Sea level rise is a global problem. This blog post highlights a key paradox about sea level rise: since it occurs relatively slowly, it can be easy to think it’s not happening. But, if you’re not seeing it, you’re just not looking in the right place.
CanVis is a simple software program that allows users to visualize potential impacts of coastal development or climate change (inundation, SLR) allowing conservation planners and stakeholders to better understand the impacts of their decisions.
Coastal areas are commonly defined as the interface or transition areas between land and sea, including large inland lakes. Climate change is impacting and will continue to affect coastal areas in a variety of ways. Coasts are sensitive to sea level rise, changes in the frequency and intensity of storms, increases in precipitation, and warmer ocean temperatures. In addition, rising atmospheric concentrations of carbon dioxide (CO2) are causing the oceans to absorb more of the gas and become more acidic. These changes are already impacting coastal and marine ecosystems.
Coastal Vulnerability Maps and Study shows the elevation of coastal areas from Massachusetts to Florida as well as Texas. A sea level rise planning study which integrates information related to land use, zoning, and anticipated development to determine the future likelihood of shore protection and prevention of inland wetland migration is also included.
Sea levels are rising. Recent housing growth rates are faster in ten-year flood-risk zones in a third of all coastal states. Climate Central and Zillow publish updated projections of possible impacts in coastal areas in this updated 2019 report.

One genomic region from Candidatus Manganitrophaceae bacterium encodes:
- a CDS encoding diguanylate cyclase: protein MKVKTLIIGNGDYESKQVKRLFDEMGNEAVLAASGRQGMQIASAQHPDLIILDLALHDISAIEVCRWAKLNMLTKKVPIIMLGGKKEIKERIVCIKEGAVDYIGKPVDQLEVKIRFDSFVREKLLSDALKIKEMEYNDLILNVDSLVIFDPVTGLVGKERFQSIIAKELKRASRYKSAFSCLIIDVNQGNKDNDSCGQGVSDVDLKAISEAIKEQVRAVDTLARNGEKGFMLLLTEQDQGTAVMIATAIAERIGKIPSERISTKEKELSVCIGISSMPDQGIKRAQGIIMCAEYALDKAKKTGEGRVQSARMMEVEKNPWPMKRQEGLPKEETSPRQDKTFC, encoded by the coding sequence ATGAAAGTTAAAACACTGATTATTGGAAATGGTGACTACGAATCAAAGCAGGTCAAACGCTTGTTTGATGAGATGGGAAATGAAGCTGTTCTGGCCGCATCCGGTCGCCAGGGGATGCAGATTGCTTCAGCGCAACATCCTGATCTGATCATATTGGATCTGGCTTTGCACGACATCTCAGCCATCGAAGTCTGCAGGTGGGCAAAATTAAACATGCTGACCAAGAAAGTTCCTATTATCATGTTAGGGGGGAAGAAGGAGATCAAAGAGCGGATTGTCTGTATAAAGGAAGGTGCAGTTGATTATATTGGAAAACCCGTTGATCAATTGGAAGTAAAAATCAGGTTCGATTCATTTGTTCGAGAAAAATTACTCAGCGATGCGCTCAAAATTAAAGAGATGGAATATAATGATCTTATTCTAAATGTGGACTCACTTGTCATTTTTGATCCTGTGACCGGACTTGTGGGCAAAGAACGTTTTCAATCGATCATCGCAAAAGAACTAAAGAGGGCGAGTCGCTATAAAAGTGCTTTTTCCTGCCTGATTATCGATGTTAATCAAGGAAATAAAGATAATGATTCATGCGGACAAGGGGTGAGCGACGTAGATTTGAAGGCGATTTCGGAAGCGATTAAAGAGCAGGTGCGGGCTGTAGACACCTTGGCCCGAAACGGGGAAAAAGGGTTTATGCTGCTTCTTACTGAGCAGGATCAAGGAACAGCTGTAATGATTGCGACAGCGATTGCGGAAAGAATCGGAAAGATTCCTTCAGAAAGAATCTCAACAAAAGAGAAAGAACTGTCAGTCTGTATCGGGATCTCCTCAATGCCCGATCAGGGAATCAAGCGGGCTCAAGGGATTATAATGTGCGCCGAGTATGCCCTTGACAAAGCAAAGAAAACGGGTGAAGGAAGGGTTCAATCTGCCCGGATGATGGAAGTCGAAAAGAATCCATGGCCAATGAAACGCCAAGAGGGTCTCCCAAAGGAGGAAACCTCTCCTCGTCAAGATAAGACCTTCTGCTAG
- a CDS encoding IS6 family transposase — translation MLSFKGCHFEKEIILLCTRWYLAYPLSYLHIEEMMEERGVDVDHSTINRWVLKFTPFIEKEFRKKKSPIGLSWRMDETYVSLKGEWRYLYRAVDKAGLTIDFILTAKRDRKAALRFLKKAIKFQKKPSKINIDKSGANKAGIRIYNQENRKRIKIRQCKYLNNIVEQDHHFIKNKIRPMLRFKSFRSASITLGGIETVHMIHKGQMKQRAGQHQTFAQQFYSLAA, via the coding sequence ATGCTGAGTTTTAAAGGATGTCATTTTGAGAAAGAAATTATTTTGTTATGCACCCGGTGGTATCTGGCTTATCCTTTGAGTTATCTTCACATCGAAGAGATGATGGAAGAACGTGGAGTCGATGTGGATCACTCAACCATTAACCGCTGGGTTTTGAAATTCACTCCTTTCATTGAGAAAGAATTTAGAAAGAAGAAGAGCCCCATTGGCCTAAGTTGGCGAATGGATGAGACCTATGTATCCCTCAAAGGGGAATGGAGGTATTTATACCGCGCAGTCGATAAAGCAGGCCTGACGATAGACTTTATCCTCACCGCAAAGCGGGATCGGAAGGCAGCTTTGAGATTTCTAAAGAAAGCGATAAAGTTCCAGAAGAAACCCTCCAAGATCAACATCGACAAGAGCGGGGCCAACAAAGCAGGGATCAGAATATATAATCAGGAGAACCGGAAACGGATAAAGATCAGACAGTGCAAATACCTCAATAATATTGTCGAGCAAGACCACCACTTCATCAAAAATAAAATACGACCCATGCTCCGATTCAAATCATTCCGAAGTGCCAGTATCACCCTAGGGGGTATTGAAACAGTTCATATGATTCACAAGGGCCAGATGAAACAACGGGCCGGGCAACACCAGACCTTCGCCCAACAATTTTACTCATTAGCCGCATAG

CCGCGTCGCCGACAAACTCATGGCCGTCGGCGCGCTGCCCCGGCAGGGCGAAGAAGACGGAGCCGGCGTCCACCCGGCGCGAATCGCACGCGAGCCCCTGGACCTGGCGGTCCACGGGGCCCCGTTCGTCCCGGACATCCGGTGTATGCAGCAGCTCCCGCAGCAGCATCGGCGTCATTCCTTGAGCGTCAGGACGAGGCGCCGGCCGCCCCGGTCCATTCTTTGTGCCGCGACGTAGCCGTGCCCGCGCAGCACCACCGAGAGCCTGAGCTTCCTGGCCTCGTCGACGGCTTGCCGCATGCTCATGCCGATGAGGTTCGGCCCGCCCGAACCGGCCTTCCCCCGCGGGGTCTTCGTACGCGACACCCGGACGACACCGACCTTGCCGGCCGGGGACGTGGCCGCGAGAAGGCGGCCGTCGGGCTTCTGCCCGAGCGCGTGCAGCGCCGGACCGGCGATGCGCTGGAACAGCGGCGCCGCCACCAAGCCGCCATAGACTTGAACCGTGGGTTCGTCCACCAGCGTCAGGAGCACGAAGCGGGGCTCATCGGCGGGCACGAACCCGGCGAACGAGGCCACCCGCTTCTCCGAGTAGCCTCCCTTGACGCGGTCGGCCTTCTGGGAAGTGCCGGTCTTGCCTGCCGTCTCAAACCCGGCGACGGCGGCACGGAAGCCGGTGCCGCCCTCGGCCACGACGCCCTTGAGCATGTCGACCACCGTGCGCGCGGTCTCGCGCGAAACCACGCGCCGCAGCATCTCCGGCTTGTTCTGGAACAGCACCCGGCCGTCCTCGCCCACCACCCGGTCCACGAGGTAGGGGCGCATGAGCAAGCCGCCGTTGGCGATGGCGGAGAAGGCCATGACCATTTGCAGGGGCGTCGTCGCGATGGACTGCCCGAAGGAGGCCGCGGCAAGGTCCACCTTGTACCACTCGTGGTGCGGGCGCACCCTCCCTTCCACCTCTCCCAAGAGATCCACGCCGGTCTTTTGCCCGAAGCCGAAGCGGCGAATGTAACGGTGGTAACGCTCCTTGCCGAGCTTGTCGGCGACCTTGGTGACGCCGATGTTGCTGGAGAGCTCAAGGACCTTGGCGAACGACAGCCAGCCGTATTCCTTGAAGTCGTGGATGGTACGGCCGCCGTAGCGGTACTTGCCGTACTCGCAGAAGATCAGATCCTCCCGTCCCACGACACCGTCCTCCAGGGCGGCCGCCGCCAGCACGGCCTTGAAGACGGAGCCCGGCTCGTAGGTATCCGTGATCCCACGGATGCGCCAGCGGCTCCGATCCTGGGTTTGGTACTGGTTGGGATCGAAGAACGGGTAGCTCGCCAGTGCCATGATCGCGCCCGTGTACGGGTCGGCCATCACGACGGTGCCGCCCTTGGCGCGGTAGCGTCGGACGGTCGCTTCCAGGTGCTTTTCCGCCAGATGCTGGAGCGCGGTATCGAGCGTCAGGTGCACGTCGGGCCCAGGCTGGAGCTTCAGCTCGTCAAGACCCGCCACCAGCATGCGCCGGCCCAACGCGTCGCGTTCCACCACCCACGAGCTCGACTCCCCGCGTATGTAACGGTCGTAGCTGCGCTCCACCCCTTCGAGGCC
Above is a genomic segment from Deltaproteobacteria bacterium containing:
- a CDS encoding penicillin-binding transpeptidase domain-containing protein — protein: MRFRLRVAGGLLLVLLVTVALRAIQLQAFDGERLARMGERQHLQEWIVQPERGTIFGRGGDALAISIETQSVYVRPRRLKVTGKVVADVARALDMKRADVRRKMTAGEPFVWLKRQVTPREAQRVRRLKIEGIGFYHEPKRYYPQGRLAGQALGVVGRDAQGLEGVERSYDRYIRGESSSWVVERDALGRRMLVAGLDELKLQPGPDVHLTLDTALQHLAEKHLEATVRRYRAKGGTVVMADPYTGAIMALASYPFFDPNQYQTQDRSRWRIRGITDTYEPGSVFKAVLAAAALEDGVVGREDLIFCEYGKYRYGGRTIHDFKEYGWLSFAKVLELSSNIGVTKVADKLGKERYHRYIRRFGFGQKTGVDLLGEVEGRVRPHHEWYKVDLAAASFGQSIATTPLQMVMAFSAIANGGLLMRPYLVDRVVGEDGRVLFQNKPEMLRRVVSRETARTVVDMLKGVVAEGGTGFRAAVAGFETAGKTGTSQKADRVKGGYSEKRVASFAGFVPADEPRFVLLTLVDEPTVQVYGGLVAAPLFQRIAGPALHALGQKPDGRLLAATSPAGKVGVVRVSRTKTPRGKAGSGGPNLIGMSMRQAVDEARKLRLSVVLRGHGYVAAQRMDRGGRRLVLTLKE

Planning for Sea Level Rise in the Northeast: Considerations for the Implementation of Tidal Wetland Habitat Restoration Projects summarizes the results of a September 2010 workshop focused on how to address the impacts of sea level rise on tidal wetland restoration projects and includes draft recommendations for future projects.
Already the average global sea level has risen by 8 inches in the past century. By the end of this century, average global sea level could rise an additional three feet or more. The ecological consequences of these changes include worsening coastal erosion, habitat destruction, and saltwater encroachment into freshwater environments.
In New York, Scenic Hudson is conserving land in 82 communities in ten counties along the Hudson River to buffer against future sea level rise impacts. By targeting key properties for acquisition efforts, this land trust is working to ensure that natural processes such as marsh migration can continue to provide valuable ecological services as well as mitigate the effects of rising waters throughout the estuary.
NOAA’s Sea Level Rise and Coastal Flooding Impacts Viewer allows users to view several sea level rise scenarios and associated impacts to coastal wetlands, which can help land trusts prioritize areas for conservation. The viewer is available for all coastal states and territories except for Alaska.
This publication provides case studies and geospatial best practices for incorporating sea level rise into wetland conservation priorities to support adaptation.